IJCAI 2017 Invited Talks

Stuart Russell

UC Berkeley

Title: Provably beneficial AI

Abstract: Should we be concerned about long-term risks from superintelligent AI? If so, what can we do about it? While some in the mainstream AI community dismiss these concerns, I will argue instead that a fundamental reorientation of the field is required. Instead of building systems that optimize arbitrary objectives, we need to learn how to build systems that will, in fact, be beneficial for us. I will show that it is useful to imbue systems with explicit uncertainty concerning the true objectives of the humans they are designed to help.

Short Bio: Stuart Russell is a Professor of Computer Science at UC Berkeley, where he directs the Center for Human-Compatible AI. His research covers many aspects of artificial intelligence and machine learning. He is a fellow of AAAI, ACM, and AAAS and winner of the IJCAI Computers and Thought Award. He held the Chaire Blaise Pascal in Paris from 2012 to 2014. His book "Artificial Intelligence: A Modern Approach" (with Peter Norvig) is the standard text in the field.

Ugo Pagallo

University of Turin Law School; Center for Transnational Legal Studies, London; NEXA Center for Internet & Society, Politecnico of Turin

Title: From Automation to Autonomous Systems: A Legal Phenomenology with Problems of Accountability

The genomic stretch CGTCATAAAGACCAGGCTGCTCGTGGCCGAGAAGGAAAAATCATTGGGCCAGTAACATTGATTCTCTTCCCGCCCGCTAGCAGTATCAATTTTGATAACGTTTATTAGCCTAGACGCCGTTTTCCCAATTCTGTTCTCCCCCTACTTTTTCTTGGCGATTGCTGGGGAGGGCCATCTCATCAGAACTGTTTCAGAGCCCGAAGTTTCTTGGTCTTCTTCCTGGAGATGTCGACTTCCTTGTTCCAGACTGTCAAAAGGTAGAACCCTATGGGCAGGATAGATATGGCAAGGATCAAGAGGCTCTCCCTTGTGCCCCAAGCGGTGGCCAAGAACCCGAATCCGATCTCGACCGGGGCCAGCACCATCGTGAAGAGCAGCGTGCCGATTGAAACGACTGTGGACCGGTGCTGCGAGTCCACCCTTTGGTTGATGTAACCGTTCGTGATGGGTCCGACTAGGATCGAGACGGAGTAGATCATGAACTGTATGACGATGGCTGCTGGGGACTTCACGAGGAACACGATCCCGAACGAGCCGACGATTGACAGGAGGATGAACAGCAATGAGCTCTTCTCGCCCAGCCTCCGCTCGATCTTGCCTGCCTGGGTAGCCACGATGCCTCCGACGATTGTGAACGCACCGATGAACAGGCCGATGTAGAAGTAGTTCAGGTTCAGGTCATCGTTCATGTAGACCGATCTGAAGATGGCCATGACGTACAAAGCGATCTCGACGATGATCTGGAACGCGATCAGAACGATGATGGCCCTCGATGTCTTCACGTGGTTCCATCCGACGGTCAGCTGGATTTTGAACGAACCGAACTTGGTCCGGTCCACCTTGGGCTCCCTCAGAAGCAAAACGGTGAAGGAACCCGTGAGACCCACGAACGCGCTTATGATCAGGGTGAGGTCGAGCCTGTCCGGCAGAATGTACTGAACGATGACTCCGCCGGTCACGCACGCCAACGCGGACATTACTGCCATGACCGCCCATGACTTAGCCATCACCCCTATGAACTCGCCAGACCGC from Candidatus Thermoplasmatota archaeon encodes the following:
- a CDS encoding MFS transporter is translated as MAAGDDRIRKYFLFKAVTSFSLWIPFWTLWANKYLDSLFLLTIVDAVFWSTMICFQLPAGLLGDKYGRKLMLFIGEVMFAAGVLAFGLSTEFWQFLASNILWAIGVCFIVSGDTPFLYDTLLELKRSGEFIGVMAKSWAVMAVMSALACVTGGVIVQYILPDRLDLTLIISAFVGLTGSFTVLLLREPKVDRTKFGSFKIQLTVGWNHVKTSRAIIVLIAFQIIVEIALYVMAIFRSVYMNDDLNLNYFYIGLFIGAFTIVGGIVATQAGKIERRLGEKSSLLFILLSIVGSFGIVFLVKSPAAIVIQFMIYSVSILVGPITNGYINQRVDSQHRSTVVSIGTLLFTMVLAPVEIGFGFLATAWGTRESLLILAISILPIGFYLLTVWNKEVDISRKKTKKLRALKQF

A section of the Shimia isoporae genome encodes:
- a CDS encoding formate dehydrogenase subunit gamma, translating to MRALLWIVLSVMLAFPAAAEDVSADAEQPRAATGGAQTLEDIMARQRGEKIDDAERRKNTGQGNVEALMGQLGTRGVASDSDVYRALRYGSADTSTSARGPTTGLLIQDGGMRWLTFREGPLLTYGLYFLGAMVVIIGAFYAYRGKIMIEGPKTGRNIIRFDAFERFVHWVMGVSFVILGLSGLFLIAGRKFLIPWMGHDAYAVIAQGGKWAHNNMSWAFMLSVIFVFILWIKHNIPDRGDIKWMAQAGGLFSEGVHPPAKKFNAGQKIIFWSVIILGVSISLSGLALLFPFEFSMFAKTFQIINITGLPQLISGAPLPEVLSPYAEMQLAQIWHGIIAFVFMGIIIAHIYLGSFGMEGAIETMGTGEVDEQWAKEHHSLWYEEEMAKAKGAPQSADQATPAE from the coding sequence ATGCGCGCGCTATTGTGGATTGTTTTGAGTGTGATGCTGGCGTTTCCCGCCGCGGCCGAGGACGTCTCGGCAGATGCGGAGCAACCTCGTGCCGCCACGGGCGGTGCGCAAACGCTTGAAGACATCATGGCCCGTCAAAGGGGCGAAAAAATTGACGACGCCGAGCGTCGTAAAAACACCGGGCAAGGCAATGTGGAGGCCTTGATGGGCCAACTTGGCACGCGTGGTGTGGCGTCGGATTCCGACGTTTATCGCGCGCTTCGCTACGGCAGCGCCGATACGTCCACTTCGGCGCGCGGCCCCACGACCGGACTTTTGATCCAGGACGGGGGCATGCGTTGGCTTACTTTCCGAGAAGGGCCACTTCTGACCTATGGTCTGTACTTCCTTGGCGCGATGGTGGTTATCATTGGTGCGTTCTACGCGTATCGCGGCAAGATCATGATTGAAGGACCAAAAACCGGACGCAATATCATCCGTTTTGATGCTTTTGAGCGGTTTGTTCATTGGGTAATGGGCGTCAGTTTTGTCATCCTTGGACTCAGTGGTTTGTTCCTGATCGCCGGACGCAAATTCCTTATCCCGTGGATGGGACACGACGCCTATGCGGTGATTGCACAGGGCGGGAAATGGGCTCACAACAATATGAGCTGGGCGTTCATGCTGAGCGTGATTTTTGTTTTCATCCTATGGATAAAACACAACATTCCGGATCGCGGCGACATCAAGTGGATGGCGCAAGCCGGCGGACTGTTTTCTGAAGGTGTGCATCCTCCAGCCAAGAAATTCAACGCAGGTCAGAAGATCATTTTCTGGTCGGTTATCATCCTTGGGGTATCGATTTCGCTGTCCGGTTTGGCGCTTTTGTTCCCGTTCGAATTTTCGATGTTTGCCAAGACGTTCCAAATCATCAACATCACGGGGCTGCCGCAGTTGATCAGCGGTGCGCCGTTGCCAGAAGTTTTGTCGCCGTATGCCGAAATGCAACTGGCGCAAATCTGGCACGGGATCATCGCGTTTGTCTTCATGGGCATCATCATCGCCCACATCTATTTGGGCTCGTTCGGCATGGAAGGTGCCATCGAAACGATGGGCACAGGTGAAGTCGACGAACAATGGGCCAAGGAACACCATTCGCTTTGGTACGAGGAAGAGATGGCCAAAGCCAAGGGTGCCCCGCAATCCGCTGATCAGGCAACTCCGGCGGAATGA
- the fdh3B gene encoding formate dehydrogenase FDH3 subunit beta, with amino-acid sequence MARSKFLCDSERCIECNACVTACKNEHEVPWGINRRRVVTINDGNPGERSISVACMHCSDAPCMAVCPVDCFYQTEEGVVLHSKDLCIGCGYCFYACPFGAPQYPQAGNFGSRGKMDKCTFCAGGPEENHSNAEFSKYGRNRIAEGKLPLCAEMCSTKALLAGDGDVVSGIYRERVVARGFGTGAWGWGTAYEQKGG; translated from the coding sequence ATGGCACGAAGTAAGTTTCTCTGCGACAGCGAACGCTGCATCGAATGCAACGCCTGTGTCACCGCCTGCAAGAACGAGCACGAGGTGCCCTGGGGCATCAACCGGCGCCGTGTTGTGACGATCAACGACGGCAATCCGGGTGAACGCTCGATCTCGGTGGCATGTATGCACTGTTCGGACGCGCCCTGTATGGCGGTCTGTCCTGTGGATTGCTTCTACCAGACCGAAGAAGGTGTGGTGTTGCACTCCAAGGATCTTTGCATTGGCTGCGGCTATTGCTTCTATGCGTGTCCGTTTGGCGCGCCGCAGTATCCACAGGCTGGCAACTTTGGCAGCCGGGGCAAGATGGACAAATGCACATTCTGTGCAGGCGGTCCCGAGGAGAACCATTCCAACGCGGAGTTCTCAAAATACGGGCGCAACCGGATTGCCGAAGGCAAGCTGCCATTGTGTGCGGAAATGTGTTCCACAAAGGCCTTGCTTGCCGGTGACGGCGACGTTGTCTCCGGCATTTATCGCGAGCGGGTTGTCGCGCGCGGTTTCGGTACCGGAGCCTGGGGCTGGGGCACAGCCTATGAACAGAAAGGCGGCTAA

Abstract: Over the past decades a considerable amount of work has been devoted to the notions of autonomy and intelligence of robots and other AI systems. Moreover, depending on the kind of application, several standards on the "levels of automation" have been proposed, e.g. the Federal Automated Vehicles Policy adopted by the U.S. Department of Transportation in September 2016. References to the autonomy or intelligence of such "autonomous systems", however, often are a source of misapprehension. The talk intends, on the one hand, to shed light on the reasons for this misunderstanding. On the other hand, we may admit that current AI systems have the intelligence of a fridge, or of a toaster; and yet, such autonomous systems have already challenged basic pillars of society and the law, e.g. whether or not lethal force should ever be permitted to be "fully automated". A different kind of intelligence is triggering a radical re-engineering or re-design of today's systems, processes, and environments. The "levels of automation" for autonomous vehicles (AVs), or autonomous weapons (AWs), or the algorithmic wars of finance, e.g. Wall Street, give us the measure of this impact. The aim of the talk is to show that the normative challenges of AI, robotics, and autonomous systems entail different types of accountability that go hand-in-hand with choices of technological dependence, delegation of cognitive tasks, and trust. The legal issues brought on by the delegation of decisions to such smart artificial systems do not only depend on the degree of predictability and reliability of AI decisions. Furthermore, these issues hinge on the degree of social agreement, or disagreement, about values and principles of the normative context under examination. The stronger such a cohesion is, the higher the risks that can be socially accepted through the normative assessment of the not fully predictable consequences of tasks and decisions entrusted to AI systems and artificial agents.